Microsoft has announced that it will be offering four security updates next week to fix five gaping holes in its Windows and Office software which have left thousands of users at the mercy of hackers.
The biggest fix on the agenda is a patch for the Windows XP Help and Support Centre bug, which Tavis Ormandy, a Google engineer, exposed in early June, invoking the wrath of the Vole which said it had not been given enough time to address the problem. Windows XP launched nine years ago. Ormandy leaked the details of the vulnerability after Microsoft refused to give him a concrete timeline on when a patch would be made available.
Since then over 10,000 Windows XP users have had their PCs hacked using the CVE-2010-1885 exploit, forcing Microsoft to issue a security advisory in early July.
Microsoft’s hostile response to Ormandy, who also exposed a 17-year old Windows kernel vulnerability in January, led to a flurry of other security researchers exposing holes in the Vole’s systems.
Last week an anonymous group of people called the Microsoft-Spurned Research Collective released information about a Windows Vista and Server 2008 vulnerability.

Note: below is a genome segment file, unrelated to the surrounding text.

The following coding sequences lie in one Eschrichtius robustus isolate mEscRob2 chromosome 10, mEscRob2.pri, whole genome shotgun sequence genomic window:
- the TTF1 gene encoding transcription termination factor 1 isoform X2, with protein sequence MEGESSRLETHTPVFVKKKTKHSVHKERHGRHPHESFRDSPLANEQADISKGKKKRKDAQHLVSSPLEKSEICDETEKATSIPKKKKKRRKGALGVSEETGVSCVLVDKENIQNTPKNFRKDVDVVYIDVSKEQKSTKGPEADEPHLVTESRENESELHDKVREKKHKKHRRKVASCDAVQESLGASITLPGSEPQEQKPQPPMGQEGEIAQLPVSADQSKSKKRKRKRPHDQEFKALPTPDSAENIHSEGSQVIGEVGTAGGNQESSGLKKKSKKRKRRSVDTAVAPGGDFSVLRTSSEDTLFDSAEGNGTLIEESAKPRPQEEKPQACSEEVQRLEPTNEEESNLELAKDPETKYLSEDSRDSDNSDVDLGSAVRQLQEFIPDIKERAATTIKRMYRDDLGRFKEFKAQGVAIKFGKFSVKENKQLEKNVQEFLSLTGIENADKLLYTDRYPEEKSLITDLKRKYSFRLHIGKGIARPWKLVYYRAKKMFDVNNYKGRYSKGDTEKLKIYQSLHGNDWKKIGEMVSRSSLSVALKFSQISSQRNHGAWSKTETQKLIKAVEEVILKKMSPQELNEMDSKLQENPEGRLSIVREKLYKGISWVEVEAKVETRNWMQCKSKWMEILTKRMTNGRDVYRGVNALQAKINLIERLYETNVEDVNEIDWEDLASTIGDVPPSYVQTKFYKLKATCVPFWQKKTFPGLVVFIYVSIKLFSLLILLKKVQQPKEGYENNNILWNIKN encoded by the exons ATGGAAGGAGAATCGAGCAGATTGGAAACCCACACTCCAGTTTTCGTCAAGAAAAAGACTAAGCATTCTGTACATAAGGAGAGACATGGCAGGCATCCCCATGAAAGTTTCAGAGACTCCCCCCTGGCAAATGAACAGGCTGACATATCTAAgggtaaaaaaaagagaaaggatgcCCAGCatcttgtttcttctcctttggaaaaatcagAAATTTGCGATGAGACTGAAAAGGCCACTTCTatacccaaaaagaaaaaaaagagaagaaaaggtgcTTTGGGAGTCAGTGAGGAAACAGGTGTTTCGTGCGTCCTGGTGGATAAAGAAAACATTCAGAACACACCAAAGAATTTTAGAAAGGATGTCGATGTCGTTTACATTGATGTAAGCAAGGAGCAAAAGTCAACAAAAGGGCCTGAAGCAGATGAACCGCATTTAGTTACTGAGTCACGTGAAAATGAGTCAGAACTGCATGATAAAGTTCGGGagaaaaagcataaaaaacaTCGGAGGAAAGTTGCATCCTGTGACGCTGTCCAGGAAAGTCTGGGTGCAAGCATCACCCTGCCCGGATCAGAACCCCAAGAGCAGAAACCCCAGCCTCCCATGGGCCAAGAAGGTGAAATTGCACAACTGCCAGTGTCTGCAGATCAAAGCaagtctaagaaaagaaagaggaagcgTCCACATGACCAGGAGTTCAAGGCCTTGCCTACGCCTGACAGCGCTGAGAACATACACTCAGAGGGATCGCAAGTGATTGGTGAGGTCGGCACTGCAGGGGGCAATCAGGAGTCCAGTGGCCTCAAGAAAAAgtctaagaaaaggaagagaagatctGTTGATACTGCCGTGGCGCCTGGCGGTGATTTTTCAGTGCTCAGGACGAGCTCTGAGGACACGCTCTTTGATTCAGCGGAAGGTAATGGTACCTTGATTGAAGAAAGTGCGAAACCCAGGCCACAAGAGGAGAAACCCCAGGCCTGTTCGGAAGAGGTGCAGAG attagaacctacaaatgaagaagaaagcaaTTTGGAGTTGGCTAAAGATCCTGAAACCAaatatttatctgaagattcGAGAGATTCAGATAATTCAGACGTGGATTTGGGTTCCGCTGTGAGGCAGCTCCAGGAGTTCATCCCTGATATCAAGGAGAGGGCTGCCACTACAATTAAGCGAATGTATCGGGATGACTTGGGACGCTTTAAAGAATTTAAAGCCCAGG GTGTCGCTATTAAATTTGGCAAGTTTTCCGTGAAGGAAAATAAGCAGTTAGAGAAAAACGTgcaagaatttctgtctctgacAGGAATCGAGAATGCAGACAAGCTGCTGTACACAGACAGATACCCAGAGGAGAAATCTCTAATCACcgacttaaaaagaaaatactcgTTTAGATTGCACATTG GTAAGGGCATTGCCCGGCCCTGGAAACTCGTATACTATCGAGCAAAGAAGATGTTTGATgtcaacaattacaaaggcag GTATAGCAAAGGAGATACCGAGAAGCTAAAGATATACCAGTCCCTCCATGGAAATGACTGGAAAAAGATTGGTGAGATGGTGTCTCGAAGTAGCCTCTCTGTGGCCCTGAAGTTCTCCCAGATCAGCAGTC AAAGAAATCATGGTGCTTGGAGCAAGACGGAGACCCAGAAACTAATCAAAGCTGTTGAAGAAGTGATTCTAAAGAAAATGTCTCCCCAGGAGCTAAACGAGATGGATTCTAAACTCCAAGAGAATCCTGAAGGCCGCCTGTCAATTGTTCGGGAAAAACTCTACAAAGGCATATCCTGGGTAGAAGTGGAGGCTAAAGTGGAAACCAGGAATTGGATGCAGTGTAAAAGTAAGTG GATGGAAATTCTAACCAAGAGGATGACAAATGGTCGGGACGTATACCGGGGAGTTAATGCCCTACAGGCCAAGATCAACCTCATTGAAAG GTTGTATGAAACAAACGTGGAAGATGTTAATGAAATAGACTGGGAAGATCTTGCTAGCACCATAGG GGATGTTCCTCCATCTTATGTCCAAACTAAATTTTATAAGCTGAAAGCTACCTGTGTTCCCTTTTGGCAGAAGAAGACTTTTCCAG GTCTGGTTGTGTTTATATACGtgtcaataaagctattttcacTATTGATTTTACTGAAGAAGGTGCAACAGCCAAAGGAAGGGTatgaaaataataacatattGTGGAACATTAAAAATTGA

Also last week Vupen Security leaked information about two Office 2010 bugs, only weeks after the release of the product. Vupen has identified dozens of Microsoft vulnerabilities throughout 2010 and expects to find plenty more in the latest version of Office.
Now Microsoft is set to address some of these issues in a critical update on Tuesday, July 13. There will be three critical updates and one important one, two affecting Windows and two affecting Office.
The Google-exposed Windows XP vulnerability will be top of the list in efforts to eliminate the serious hacking problem that has been ongoing for the last month. Another big fix is a bug affecting 64-bit versions of Windows 7 and Server 2008 R2, which Microsoft recognised in May. The Office updates will affect Access and Outlook, which means the Vole-holes Vupen has exposed will remain unplugged for now.